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110353 Posts in 12746 Topics by 4884 Members
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3946  Camaro Research Group Discussion / Restoration / Re: 1969 327 engine details on: April 20, 2006, 11:13:15 AM
Yup, that's correct - the water pump was in place when the engine was painted.
3947  Camaro Research Group Discussion / Maintenance / Re: Fuel / Octane Rating on: April 19, 2006, 10:52:32 AM
Thanks to JohnZ and lakeholme for responding to the questions posed by Adz28 and my self. JohnZ how do you measure the amount of advance on the mechanical and vacuum advance? Do you have to do it on a distributer machine? Can it be done on the car? Should my distributer use the small rubber bushing under the mechanical advance? Is your total advance 34 degrees or does the vac advance provide additional on top of that? (Sorry for all the questions!) I must also apologise to Adz28 for stepping on his post. He still hasn't gotton his answer to his original question about 100 and 110 octane. JohnZ, or anyone else's comments are appreciated. Thanks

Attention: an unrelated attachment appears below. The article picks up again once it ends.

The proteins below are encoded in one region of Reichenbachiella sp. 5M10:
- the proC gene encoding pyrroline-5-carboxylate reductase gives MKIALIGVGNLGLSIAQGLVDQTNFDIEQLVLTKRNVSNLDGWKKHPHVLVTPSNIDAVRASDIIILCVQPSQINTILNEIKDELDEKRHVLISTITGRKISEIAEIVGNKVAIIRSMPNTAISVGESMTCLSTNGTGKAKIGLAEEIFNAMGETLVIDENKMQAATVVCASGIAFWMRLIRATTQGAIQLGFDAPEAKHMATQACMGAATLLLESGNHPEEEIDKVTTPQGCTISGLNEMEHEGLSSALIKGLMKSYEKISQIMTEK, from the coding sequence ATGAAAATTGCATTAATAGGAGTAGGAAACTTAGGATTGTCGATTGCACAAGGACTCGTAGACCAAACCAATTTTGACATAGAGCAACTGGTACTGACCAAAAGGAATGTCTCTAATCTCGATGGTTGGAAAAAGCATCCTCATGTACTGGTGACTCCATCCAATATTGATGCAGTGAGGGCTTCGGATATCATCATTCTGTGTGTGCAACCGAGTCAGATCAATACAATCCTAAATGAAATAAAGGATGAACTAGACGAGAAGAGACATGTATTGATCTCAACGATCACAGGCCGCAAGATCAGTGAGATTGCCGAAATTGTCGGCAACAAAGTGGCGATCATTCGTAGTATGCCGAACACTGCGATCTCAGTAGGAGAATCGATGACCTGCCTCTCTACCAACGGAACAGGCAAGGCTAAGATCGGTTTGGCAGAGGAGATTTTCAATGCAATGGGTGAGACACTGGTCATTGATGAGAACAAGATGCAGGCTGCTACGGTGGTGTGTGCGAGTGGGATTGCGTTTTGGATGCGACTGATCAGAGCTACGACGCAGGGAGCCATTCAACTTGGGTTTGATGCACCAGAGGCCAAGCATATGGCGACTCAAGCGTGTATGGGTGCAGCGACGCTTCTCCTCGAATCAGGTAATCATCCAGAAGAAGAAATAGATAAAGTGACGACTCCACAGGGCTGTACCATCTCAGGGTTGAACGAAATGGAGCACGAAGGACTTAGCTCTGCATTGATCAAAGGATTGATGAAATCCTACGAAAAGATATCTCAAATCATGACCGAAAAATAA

You don't need a Sun machine to "map" and adjust your advance curve - all you need is a dial-back timing light to "map" what you have, and an assortment of springs to set up the curve; occasionally the stock rubber limit bushing has disappeared, but others are available in the various "advance kits" if you need them.

Your "total timing" (34-36 degrees) is the sum of initial advance plus centrifugal advance - vacuum advance doesn't enter into that equation at all, as the vacuum advance drops out when you put your foot in it - it's only in effect at idle and steady-state cruise. When checking "total timing" and setting up your curve, the vacuum advance should be disconnected and plugged, just as it is when setting initial timing.
3948  Camaro Research Group Discussion / Restoration / Re: re-stamping a block on: April 19, 2006, 10:43:23 AM